The Berlin Wall

Thierry Noir and the Berlin Wall

The Berlin Wall is perhaps the most famous human artefact in modern world history. Built in 1961 at the height of the Cold War, the Wall symbolised in physical form the ideological and political divide between the Western Bloc and the USSR. 15 years after Winston Churchill’s Iron Curtain speech in Fulton, Missouri, a monolithic and impenetrable barrier that cut across Europe became a reality, situating the city of Berlin at the fulcrum of Cold War antagonisms. 

In the early hours of August 13th, 1961, ‘shock workers’ from the GDR and Russia shut off the border between the Soviet and Western sectors of Berlin with barbed wire. Three days later, the barbed wire was removed and replaced with a solid wall of concrete. Before long, West Berlin was surrounded by a wall 100 miles long and nearly 12ft high. Over time, the Wall was reinforced and rebuilt through a process of fortification. Immediately beyond the Wall, on East German territory, was a piece of land known as the ‘death strip’, where guards would patrol the border and shoot down anyone attempting to cross. In total, 136 people were killed trying to cross from East to West Berlin.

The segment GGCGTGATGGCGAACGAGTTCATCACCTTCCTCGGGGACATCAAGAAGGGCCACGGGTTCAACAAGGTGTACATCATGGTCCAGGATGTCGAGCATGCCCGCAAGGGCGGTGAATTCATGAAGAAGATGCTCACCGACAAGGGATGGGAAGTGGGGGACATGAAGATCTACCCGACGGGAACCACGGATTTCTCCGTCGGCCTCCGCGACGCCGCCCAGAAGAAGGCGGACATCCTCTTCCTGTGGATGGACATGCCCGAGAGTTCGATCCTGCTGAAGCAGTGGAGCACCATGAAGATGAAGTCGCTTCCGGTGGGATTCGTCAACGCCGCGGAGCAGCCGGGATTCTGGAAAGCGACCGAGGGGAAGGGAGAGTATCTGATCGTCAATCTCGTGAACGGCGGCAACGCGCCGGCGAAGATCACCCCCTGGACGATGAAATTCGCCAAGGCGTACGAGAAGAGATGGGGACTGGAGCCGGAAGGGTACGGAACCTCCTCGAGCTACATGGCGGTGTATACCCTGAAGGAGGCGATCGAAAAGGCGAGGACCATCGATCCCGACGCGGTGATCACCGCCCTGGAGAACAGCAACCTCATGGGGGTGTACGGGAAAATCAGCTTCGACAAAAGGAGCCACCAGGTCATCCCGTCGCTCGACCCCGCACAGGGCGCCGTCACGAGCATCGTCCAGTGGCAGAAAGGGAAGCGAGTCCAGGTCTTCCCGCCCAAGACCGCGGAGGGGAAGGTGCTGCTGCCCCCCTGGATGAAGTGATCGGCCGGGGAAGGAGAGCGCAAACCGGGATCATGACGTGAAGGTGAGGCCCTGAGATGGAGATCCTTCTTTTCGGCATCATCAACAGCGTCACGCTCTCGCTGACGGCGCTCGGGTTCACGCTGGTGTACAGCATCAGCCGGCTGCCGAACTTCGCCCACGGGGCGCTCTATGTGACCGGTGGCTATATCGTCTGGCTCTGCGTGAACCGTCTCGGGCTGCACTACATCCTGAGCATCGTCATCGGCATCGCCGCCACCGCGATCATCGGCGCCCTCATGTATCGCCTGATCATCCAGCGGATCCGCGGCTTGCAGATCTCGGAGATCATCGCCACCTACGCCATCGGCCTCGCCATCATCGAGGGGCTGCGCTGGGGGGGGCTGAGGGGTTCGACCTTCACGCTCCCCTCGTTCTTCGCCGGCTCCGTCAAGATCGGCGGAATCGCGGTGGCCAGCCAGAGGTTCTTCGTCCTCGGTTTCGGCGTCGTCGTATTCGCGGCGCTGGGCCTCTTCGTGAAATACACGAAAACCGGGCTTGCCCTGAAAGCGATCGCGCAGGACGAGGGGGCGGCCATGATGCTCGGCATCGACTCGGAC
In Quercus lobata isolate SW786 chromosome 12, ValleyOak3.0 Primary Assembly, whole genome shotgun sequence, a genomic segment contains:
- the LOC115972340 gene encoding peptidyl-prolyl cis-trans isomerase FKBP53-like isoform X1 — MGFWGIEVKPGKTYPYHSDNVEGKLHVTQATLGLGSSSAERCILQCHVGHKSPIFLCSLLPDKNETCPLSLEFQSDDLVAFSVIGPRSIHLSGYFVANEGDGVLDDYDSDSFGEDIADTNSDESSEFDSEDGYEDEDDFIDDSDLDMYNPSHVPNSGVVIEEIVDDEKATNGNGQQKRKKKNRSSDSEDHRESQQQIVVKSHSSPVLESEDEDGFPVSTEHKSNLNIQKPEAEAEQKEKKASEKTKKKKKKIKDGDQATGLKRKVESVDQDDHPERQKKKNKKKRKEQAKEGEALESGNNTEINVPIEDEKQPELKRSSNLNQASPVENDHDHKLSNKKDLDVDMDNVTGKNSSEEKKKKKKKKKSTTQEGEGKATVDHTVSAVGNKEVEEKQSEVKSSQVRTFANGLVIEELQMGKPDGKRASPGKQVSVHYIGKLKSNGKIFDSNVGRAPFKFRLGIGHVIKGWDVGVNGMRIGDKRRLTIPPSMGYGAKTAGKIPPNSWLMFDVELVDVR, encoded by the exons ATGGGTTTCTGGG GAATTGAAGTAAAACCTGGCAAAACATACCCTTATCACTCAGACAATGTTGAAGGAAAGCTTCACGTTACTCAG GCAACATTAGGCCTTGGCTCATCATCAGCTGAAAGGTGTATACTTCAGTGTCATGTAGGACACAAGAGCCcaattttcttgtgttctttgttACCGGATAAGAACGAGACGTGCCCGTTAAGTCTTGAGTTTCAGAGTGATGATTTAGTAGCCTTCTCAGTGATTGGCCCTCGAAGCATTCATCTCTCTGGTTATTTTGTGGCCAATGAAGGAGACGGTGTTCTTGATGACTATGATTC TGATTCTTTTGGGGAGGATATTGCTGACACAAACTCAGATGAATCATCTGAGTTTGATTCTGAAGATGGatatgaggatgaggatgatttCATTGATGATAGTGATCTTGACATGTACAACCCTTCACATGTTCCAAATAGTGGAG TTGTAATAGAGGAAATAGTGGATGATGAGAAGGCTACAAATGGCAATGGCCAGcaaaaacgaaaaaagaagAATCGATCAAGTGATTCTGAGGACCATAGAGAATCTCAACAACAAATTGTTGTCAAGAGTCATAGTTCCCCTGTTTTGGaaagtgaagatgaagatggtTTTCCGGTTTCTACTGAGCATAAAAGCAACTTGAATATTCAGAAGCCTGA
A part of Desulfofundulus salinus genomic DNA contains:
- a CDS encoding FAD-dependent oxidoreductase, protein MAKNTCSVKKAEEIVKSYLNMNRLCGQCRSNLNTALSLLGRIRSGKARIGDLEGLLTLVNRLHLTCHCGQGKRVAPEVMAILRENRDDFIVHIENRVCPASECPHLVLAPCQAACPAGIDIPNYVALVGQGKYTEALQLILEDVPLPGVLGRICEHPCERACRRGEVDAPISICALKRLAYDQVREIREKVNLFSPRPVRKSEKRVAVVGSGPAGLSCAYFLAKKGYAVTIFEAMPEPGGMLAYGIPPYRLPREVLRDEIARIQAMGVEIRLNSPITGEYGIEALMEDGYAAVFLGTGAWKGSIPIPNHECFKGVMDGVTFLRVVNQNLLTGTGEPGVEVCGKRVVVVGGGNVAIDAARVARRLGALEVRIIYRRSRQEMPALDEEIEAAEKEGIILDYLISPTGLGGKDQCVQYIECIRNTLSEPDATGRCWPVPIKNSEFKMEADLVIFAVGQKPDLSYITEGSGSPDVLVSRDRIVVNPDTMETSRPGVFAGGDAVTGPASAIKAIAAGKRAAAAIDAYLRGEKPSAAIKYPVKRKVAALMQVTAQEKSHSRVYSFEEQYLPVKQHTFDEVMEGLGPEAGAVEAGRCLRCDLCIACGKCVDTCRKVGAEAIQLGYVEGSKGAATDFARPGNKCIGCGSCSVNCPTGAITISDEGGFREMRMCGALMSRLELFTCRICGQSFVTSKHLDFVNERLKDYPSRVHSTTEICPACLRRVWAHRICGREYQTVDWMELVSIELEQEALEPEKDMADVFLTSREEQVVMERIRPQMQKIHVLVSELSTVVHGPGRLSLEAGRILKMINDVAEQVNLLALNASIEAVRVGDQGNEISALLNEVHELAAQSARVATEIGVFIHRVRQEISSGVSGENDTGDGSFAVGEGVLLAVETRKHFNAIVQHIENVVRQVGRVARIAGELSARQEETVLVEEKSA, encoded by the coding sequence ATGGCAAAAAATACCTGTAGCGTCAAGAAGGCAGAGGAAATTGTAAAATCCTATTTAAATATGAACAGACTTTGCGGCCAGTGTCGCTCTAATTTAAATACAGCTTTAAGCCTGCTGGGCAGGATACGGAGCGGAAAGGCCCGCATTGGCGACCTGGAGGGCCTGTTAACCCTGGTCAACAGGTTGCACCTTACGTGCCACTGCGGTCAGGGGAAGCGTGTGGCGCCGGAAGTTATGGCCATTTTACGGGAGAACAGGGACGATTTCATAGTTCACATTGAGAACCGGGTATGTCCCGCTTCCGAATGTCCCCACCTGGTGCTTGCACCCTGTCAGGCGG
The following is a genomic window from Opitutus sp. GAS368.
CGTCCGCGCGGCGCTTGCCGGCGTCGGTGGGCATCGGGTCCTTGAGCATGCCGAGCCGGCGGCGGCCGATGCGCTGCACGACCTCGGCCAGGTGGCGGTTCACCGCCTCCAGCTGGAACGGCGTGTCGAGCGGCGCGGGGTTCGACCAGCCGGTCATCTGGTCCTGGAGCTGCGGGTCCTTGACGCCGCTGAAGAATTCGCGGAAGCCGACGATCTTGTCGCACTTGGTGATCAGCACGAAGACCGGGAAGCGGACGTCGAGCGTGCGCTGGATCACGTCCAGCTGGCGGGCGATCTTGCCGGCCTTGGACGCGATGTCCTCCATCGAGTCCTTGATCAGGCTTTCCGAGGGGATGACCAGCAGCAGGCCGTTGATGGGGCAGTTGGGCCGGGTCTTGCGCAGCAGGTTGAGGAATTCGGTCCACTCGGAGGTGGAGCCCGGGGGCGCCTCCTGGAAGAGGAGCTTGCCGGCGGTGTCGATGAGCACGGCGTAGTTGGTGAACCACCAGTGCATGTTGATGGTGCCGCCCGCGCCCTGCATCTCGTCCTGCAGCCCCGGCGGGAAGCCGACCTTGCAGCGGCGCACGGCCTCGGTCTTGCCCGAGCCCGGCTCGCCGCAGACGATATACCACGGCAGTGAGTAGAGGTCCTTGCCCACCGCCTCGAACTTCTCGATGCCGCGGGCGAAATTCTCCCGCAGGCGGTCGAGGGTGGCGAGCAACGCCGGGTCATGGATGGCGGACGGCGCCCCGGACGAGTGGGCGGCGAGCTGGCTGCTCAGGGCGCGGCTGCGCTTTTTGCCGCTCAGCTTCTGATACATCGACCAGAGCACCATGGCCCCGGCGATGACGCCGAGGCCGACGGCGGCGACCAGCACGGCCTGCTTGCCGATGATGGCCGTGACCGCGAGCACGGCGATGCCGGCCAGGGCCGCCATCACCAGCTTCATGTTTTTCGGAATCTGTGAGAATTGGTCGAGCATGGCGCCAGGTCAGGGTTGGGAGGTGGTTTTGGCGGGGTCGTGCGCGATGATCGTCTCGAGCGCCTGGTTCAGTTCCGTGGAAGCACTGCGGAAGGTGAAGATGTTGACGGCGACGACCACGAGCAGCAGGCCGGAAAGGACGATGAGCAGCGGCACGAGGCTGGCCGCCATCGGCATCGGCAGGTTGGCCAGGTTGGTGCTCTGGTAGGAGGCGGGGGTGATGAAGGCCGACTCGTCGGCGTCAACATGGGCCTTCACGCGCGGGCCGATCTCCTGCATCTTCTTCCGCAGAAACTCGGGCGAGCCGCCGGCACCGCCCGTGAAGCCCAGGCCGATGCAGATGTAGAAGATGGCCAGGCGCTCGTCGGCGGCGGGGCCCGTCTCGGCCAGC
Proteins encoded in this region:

In 1984,Thierry Noir became the first artist to illegally paint miles of the Berlin Wall. This revolutionary act inspired other artists, and over the next five years the Wall was covered with layers of artwork and images, creating a ‘palimpsest of protest’. As Noir says, painting the Wall made him feel stronger than it. For years, the Wall had stood as an oppressive symbol of a divided world, materialising a history of separation and struggle. Noir’s work subverted this iconic symbol of war into a symbol of hope, granting it a real human significance. 


In 1989, the Wall fell, marking the end of the Cold War. Sections of the Wall, such as those at Potsdamer Platz, on Bernauer Strasse and on Muhlenstrass were deliberately left as a lasting memorial: the East Side Gallery. Many artists, including Noir, were invited to paint the Eastern face of these Wall fragments as a visual enactment of reunification. Noir’s work remains on these fragments and many others all over the world as a poignant political statement to change and the hope of a better future. Many have called the Berlin Wall one of the greatest public artworks of the 20th century. More than any other individual, Thierry Noir left a lasting testament to the power of artistic protest in the name of freedom.